Unable to show a Git tree in terminal

git tree command line
git show tree graph
git show-branch tree
git show tag tree
git show tree object
git ls-tree
git log
git tree commands

Killswitchcollective.com's old article, 30 June 2009, has the following inputs and outputs

git co master
git merge [your_branch]
git push

upstream    A-B-C-D-E            A-B-C-D-E-F-G
                 \        ---->               \
your branch       C-D-E                        G

I am interested how you get the tree like-view of commits in your terminal without using Gitk or Gitx in OS/X.

How can you get the tree-like view of commits in terminal?

How can you get the tree-like view of commits in terminal?

git log --graph --oneline --all

is a good start.

You may get some strange letters. They are ASCII codes for colors and structure. To solve this problem add the following to your .bashrc:

export LESS="-R"

such that you do not need use Tig's ASCII filter by

git log --graph --pretty=oneline --abbrev-commit | tig   // Masi needed this 

The article text-based graph from Git-ready contains other options:

git log --graph --pretty=oneline --abbrev-commit

Regarding the article you mention, I would go with Pod's answer: ad-hoc hand-made output.


Jakub Narębski mentions in the comments tig, a ncurses-based text-mode interface for git. See their releases. It added a --graph option back in 2007.

git tree-Unable to show a Git tree in terminal, You can try using: git log --graph --oneline --all. is a good start. You may get some strange letters. They are ASCII codes for colours and� Unable to show a Git tree in terminal. Ask Question Asked 11 years, 1 month ago. Active 1 year, 4 months ago. Viewed 335k times 446. 243.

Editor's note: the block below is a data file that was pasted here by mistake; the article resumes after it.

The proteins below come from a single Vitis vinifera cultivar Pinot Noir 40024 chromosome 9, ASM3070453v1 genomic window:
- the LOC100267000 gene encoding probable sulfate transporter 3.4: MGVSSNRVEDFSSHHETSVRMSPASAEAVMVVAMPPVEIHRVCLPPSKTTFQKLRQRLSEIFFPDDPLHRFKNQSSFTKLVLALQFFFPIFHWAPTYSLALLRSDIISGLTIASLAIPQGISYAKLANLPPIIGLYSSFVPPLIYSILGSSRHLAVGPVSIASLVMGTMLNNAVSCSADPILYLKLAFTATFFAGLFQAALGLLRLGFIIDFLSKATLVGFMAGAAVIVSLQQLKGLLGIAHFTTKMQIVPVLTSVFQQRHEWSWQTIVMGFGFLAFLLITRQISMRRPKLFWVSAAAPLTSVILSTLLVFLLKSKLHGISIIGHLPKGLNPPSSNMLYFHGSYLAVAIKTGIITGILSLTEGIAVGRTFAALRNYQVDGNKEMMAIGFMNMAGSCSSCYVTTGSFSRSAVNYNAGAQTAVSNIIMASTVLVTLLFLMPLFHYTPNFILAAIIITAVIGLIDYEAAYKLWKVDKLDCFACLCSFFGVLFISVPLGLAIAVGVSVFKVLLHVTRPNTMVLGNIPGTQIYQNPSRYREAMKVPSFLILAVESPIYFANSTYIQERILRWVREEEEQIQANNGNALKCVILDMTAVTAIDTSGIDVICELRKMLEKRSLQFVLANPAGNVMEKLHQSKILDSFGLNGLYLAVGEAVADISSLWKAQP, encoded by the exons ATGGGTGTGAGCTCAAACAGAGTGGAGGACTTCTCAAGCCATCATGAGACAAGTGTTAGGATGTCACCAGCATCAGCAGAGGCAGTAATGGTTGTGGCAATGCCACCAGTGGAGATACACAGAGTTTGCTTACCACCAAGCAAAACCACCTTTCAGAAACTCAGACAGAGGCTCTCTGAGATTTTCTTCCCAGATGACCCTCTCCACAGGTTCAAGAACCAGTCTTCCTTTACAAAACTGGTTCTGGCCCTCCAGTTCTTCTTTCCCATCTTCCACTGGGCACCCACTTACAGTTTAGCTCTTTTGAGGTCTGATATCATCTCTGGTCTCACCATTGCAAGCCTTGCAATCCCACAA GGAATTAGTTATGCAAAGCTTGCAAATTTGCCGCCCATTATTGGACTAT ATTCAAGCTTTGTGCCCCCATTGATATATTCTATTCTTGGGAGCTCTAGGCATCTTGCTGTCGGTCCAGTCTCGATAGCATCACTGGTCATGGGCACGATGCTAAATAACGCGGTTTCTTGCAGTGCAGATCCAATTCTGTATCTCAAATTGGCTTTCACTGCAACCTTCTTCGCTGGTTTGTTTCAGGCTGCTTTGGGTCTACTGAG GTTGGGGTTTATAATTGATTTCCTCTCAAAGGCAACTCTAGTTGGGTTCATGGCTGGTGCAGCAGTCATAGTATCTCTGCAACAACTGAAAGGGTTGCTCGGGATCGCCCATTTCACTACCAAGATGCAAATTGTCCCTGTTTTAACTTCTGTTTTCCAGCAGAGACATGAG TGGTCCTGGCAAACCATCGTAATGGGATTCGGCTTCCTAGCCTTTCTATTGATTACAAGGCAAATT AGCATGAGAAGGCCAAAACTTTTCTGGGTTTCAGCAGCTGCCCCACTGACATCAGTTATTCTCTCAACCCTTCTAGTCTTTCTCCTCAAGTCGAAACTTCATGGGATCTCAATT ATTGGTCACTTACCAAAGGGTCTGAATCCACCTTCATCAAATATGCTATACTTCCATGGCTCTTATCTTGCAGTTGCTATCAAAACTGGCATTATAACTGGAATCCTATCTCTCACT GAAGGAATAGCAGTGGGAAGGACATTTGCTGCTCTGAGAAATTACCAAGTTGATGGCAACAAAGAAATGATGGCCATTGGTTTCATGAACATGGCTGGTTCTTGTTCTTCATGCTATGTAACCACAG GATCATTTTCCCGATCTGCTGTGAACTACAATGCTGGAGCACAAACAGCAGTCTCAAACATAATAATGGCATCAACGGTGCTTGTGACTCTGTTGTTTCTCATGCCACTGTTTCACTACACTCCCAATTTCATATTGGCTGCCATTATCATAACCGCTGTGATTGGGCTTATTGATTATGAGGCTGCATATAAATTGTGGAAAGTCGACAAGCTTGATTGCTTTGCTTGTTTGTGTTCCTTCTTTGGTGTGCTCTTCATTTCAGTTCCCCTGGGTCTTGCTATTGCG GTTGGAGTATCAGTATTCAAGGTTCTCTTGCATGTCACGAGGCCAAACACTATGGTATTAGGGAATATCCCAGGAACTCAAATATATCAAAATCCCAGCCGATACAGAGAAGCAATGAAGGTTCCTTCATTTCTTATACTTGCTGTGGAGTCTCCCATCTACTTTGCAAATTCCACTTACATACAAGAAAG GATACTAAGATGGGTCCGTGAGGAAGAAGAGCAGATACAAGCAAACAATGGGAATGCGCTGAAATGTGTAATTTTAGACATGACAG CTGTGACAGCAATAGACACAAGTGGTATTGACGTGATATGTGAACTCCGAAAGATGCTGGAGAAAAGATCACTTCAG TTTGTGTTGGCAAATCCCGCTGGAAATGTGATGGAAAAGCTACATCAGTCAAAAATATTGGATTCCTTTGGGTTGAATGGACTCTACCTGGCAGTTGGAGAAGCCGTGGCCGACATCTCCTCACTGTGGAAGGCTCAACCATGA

A solution is to create an Alias in your .gitconfig and call it easily:

[alias]
    tree = log --graph --decorate --pretty=oneline --abbrev-commit

And when you call it next time, you'll use:

git tree

To put it in your ~/.gitconfig without having to edit it, you can do:

git config --global alias.tree "log --graph --decorate --pretty=oneline --abbrev-commit"  

(If you don't use the --global it will put it in the .git/config of your current repo.)

How to see branch tree from command line? : git, I seem unable to find a simple way from the command line to see a list of the branches as they related to each other. What I git log --graph --simplify-by- decoration --pretty=format:'%d' --all. Ideas? View entire discussion ( 11 comments). This Video Will Show you how to use git for version control

git log --oneline --decorate --all --graph

A visual tree with branch names included.

Use this to add it as an alias

git config --global alias.tree "log --oneline --decorate --all --graph"

You call it with

git tree

Graphical Interfaces, Git's native environment is in the terminal. New features show up there first, and only at the command line is the full power of Also note that there's nothing these graphical clients can do that the command-line client can't; the command- line is� $ git show-branch master fixes mhf * [master] Add 'git show-branch'. ! [fixes] Introduce "reset type" flag to "git reset" ! [mhf] Allow "+remote:local" refspec to cause --force when fetching. --- + [mhf] Allow "+remote:local" refspec to cause --force when fetching. + [mhf~1] Use git-octopus when pulling more than one heads.

tig

If you want a interactive tree, you can use tig. It can be installed by brew on OSX and apt-get in Linux.

brew install tig
tig

This is what you get:

git-init Documentation, This command creates an empty Git repository - basically a .git directory with subdirectories for objects , refs/heads , refs/tags , and template files. An initial HEAD� Windows Terminal is a new, modern, feature-rich, productive terminal application for command-line users. It includes many of the features most frequently requested by the Windows command-line community including support for tabs, rich text, globalization, configurability, theming & styling, and more.